Court misapplies FTDA, not TDRA, to political speech

Hershey Co. v. Friends of Steve Hershey, 2015 WL 795841, No. WDQ–14–1825. (D. Md. Feb. 24, 2015)
Disappointing ruling on political speech and infringement now supplemented by flat-out wrong ruling on dilution.  Hershey sued the Friends of Steve Hershey for political signs that looked too much like the Hershey trade dress, alleging infringement, dilution, and breach of a previous agreement to stop using the Hershey trade dress. Having previously granted Hershey’s motion for a preliminary injunction on infringement grounds, the court didn’t revisit that in its ruling on Friends of Steve Hershey’s motion to dismiss.
Defendants argued that Hershey failed to plead standing for false designation of origin because it failed to plead lost sales, per Lexmark. Hershey alleged that the “Defendant’s willful and deliberate acts … have caused injury and damages to [the] Plaintiffs, [and] have caused irreparable injury to [the] Plaintiffs’ goodwill and reputation ….”  Lexmark, the court here reasoned, was a false advertising case, serving only the Lanham Act purpose of  “‘protect[ing] persons engaged in [commerce within the control of Congress] against unfair competition.’” Thus, to fall within the Act’s zone of interests, a false advertising plaintiff must allege an injury to a commercial interest in reputation or sales.”
False association is different because false association suits also serve the Act’s purpose “to regulate commerce within the control of Congress by making actionable the deceptive and misleading use of marks in such commerce” and “to prevent fraud and deception in such commerce by the use of reproductions, copies, counterfeits, or colorable imitations of registered marks.” Because Hershey was within the Act’s “zone of interest,” it didn’t have to plead withheld sales, though it was required to plead proximate cause: “economic or reputational injury flowing directly from” the defendants’ actions.  The fact that Hershey pled damage to its goodwill and reputation was sufficient to survive a motion to dismiss.  (Some courts might have called this a bare recitation of the legal elements; compare recent treatment of harm for irreparable harm purposes.)
Dilution is where it got ugly.  As you know, Bob, § 1125(c) (3)(C) of the Act provides that “[a]ny noncommercial use of a mark” “shall not be actionable as dilution by blurring or dilution by tarnishment under this subsection.” American Family Life Insurance v. Hagan, another political speech case, said that
[a]s courts have noted, the “noncommercial use” exemption codified at § 1125(c)(4)(B) “presents a bit of a conundrum because it seems at odds with the earlier requirement [recited at § 1125(c)(1) ] that the junior use be a ‘commercial use in commerce.’ If a use has to be commercial in order to be dilutive, how then can it also be noncommercial so as to satisfy the exception of section 1125(c)(4)(B)?” Mattel, 296 F.3d at 904. The answer to this question is that, when Congress passed the Federal Trademark Dilution Act (“FTDA”), it used the phrase “noncommercial use” as a somewhat inexact, shorthand reference to “speech protected by the First Amendment.”
Thus, the noncommercial use exemption could only apply if the defendants’ actions qualified as speech protected by the First Amendment.  But the preliminary injunction ruling found that the campaign signs were infringing, and thus not protected speech.  Motion to dismiss denied.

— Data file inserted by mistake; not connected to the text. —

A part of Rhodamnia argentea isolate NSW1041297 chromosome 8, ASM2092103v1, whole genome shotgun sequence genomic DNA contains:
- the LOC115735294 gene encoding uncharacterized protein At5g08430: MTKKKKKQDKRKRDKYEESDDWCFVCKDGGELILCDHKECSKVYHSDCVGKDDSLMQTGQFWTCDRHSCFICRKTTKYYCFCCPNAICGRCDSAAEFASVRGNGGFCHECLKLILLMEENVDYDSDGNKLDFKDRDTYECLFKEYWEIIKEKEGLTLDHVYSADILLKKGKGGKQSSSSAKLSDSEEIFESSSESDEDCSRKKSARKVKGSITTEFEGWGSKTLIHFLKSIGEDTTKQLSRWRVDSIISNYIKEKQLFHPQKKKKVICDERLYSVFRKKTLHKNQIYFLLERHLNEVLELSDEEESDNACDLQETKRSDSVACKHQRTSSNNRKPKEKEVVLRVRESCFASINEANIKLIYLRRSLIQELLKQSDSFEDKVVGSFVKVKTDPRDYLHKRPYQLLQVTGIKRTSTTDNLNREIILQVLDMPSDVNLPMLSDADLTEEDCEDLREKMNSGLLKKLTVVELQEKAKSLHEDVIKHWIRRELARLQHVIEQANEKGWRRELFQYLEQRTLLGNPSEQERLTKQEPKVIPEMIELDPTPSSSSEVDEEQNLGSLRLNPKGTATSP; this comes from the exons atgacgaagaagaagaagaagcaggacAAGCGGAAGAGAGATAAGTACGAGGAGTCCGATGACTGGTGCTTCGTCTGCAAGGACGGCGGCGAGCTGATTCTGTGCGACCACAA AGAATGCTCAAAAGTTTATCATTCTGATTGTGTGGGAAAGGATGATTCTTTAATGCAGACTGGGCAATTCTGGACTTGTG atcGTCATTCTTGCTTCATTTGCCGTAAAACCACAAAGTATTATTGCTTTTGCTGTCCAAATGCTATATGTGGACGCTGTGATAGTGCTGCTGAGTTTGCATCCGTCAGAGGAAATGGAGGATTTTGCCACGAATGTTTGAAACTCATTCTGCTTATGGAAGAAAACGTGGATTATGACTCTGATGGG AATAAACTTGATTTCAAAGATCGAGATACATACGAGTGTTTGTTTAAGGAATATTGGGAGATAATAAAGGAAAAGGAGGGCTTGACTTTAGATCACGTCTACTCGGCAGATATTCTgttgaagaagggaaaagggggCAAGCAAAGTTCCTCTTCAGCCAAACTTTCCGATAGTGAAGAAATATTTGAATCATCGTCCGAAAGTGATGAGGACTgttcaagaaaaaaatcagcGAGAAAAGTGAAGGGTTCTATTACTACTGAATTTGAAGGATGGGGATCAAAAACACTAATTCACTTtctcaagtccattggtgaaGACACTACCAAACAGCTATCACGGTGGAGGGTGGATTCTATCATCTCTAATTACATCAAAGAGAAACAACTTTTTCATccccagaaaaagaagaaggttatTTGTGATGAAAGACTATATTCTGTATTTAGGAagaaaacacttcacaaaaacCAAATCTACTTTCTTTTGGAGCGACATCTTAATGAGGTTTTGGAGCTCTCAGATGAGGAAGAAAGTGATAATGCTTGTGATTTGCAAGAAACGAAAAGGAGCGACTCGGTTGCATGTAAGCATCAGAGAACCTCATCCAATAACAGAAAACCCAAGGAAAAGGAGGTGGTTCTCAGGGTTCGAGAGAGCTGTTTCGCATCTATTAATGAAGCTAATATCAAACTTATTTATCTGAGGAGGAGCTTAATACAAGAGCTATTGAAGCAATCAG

Comment: That’s just wrong, not least because the language discussed in Hagan is not the present statutory language, which got rid of the admittedly awkward “commercial use in commerce” predicate, replaced by “use … in commerce,” which is broader than “commercial speech,” followed by a specific “noncommercial use” exception.  The present statutory language used by the TDRA more clearly gives effect to Judge Kozinski’s sensible interpretation of the FTDA in Mattel: the meaning of the exception is “speech that is noncommercial under the First Amendment definition of noncommercial”—which was what the Hagancourt ultimately said. (The court here neglected to note that Hagan ended up rejecting the standard used here—the Hagan court was summarizing plaintiff’s argument, which the court here quotes as if it were the Hagan court’s conclusion. Rather, the Hagan court then disagreed, for largely the reasons I’m about to give.)
Although Steve Hershey’s speech may not be “protected” by the First Amendment for purposes of other causes of action, it is most certainly “First Amendment noncommercial” in that it is political speech, not speech proposing an economic transaction.  (Arguably being a politician is in Steve Hershey’s economic interest given what politicians are allowed to accept from donors these days, but I still can’t imagine that fact making political speech into commercial speech.) The court’s understanding of “noncommercial use” makes the exception either completely redundant—if speech is protected by the First Amendment in that sense, no act of Congress can make it otherwise—or illogically dependent on the outcome of separate causes of action: suppose that Steve Hershey’s speech was defamatory and thus unprotected by the First Amendment for purposes of a defamation cause of action.  Could it therefore also be dilutive?  Trademark infringement is not dilution, so the fact that it’s not “protected” for infringement purposes should have no more effect on the dilution exception than defamation would.
Sigh. Anyhow, Maryland trademark infringement/unfair competition claims survived because the federal claims did. So did the breach of contract claim.
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